[Todos] Coloquios del Departamento de Física (martes 12/4 extra y jueves 14/4)

pdmitruk en df.uba.ar pdmitruk en df.uba.ar
Vie Abr 8 16:00:39 ART 2011



                        COLOQUIOS DEL DEPARTAMENTO DE FÍSICA FCEyN - UBA

                                 http://coloquios.df.uba.ar/

                                  Charla, café y galletitas
                        En el Aula Federman, 1er piso, Pabellón I,
                                      Ciudad Universitaria

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                                    Martes 12 de abril, 14hs,

                 Caracterización y superresolución en pinzas ópticas
                               mediante cámaras rápidas

                                    Carlos Saavedra

                      Departamento de Física, Universidad de Concepción
                                 Centro de Óptica y Fotónica

Una pinza óptica (OT) es un técnica de microscopía para el
atrapamiento de sistemas microscópicos transparentes, inorgánicos y
biológicos. La caracterización usual de las OT es efectuada mediante
mediciones indirectas de movimiento, a menudo efectuadas por
detectores de cuatro cuadrantes. Sin embargo, las cámaras de alta
velocidad son alternativas confiables de caracterización directa de
fuerzas de atrapamiento óptico y movimiento de partículas en una OT.
Los datos de movimiento subpixel de las partículas atrapadas es
obtenido de una secuencia de video proveniente de una cámara de alta
velocidad y baja resolución. Debido a la diversidad del movimiento de
las partículas microscópicas atrapadas, se propuso el empleo de la
información del movimiento para superar la falta de resolución,
aplicando para ellos un método de super-resolución en secuencias de
video de baja resolución, aplicándose a partículas de calibración y
bacterias vivas. En estos momentos, estamos estudiando la
generación en tiempo real de imágenes de video de alta resolución.

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                              Jueves 14 de abril, 14 hs


                                 José M. Carcione

                         Istituto Nazionale di Oceanografia e
                            di Geofisica Sperimentale
                                 Trieste, Italia.

The main anthropic cause of climate change is the release of carbon  
dioxide (CO2) into the atmosphere. Fossil-fuel combustion generates in  
excess 27 billion tons of CO2 per year. There is evidence that this  
concentration of CO2 has increased the atmosphere temperature by  
0.3-0.6 oC during the last 150 years. To solve this problem,  
geological sequestration is an immediate option. The possibilities are  
injection into hydrocarbon reservoirs, methane-bearing coal beds and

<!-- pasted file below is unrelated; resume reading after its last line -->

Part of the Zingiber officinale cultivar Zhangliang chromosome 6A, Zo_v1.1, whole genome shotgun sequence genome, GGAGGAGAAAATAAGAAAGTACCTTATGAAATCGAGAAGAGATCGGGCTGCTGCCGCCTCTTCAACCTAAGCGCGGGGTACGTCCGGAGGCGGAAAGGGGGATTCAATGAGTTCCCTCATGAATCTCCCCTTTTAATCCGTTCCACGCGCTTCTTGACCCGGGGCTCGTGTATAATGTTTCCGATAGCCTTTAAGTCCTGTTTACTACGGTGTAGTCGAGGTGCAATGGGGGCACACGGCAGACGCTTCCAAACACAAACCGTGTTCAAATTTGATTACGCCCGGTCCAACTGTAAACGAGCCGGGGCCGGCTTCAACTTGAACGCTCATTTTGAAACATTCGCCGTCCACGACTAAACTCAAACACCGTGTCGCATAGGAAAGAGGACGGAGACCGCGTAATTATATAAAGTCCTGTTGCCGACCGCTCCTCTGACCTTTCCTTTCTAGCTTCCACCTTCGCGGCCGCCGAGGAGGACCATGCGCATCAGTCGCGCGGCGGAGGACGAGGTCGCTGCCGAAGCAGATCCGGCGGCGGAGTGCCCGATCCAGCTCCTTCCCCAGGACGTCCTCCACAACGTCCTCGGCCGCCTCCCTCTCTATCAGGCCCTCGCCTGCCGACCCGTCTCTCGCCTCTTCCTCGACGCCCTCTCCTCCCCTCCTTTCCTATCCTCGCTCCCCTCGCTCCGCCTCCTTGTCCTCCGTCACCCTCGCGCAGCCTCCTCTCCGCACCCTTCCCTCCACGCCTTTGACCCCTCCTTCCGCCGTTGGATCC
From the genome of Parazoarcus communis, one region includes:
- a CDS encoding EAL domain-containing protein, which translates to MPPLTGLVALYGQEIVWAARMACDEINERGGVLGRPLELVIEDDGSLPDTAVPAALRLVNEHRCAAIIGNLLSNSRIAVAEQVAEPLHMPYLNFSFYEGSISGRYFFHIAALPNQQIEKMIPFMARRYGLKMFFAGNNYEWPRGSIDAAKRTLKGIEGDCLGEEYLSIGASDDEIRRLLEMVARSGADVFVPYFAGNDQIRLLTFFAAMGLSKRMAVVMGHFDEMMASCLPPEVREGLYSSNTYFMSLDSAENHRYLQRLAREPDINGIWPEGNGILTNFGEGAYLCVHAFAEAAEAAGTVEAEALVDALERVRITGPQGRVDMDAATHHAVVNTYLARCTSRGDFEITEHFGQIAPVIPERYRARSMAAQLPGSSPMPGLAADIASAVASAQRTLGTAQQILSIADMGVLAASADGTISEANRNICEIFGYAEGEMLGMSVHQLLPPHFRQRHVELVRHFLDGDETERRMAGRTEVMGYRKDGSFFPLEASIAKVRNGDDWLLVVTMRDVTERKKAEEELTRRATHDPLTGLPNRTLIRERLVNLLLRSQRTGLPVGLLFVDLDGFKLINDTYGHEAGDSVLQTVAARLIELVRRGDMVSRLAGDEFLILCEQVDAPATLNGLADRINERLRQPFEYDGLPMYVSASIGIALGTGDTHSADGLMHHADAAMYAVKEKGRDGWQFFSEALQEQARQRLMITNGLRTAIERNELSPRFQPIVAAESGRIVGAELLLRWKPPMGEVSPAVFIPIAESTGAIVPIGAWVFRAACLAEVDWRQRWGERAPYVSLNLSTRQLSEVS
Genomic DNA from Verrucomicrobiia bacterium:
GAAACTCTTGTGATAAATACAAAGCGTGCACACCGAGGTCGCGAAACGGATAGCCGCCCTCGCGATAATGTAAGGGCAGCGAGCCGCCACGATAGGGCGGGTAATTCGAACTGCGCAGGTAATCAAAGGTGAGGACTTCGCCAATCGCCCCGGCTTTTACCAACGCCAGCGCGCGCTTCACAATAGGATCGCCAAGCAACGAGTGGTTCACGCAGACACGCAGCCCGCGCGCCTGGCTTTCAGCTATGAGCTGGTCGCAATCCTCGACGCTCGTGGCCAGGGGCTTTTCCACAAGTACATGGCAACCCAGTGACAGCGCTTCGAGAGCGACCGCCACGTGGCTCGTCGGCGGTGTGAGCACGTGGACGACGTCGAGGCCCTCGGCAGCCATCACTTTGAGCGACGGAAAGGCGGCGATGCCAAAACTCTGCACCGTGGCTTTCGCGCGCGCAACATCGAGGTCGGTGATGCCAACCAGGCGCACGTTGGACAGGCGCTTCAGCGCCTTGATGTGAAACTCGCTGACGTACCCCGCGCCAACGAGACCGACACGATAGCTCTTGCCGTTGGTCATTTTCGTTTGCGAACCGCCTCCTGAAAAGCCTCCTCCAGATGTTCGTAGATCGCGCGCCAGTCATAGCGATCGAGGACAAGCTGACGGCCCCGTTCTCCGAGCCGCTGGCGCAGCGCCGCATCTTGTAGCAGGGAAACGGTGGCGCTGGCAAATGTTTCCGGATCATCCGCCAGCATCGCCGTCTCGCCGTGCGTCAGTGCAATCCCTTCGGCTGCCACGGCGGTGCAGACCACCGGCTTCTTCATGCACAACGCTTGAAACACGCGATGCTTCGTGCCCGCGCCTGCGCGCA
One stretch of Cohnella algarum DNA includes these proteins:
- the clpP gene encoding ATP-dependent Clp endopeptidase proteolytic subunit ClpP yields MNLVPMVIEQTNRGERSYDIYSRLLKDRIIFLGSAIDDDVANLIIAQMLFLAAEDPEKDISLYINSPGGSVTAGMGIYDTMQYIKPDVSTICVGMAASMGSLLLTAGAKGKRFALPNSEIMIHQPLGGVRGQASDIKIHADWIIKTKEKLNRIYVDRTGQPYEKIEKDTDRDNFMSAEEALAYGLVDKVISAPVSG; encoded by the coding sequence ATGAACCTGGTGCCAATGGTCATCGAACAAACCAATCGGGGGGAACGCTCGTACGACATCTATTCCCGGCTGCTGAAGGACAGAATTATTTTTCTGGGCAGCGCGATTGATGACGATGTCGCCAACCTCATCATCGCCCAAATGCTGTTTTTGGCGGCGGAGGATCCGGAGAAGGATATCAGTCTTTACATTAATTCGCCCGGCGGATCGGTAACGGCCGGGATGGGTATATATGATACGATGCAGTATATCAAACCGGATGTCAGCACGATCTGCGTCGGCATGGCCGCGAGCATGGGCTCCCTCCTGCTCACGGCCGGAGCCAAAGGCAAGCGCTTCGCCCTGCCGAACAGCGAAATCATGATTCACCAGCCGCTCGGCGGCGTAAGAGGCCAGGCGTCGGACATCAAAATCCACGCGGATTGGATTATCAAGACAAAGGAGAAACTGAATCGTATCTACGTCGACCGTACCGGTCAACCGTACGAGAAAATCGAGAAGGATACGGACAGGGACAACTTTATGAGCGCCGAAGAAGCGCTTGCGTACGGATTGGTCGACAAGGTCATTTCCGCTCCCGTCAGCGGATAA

saline aquifers. An example of the latter is the Sleipner field in the  
North Sea, where CO2 is stored in the Utsira formation, a highly  
permeable porous sandstone 800 m below the sea bottom. Carbon dioxide  
stored in
saline aquifers has some advantages, because it does not require  
structural and
stratigraphic trap geometries. The storage can be hydrodynamic as  
dissolved CO2 in the formation waters. However, the disposal should be  
made at supercritical pressures to avoid the presence of the gas  
phase, with the minimum aquifer depth of nearly 1 km (the critical  
pressure and temperature of CO2 are 7.4 MPa and 31 oC, respectively)  
(1 MPa = 10 bar = 145.04 psi = 9.87 atm.).
We present a new petro-elastical model and seismic monitoring  
methodology for reservoirs subject to CO2 sequestration. The  
petro-elastical equations model the seismic properties of reservoir  
rocks  saturated with CO2, methane, oil and brine. The gas properties  
are obtained from the van der Waals equations and we take into account  
the absorption of gas by oil and brine as a function of the in-situ  
pore pressure and temperature. The dry-rock bulk and shear moduli can  
be obtained either by calibration from real data or by using  
rock-physics models based on the Hertz-Mindlin and Hashin-Shtrikman  
theories. Mesoscopic
attenuation due to fluids effects is quantified by using White's model  
of patchy
saturation, and the wet-rock velocitiesare calculated with Gassmann  
equations by using an effective fluid modulus to describe the  
velocities predicted by White's model. Synthetic seismograms are  
computed with a poro-viscoelastic modeling code based on Biot's  
theory, where viscoelasticity is described by generalizing the  
solid/fluid coupling modulus to a relaxation function. Using the  
pseudospectral method, which allows general material variability, a  
complete and accurate characterization of the reservoir can be  
obtained. Two cases consider the Utsira sand of the North Sea and the  
Atzbach-Schwanenstadt gas field in Upper Austria. The monitoring  
approach involves traveltime reflection tomography
and rock physics; the synthetic seismograms can be used to test the  
sensitivity of the methodology.


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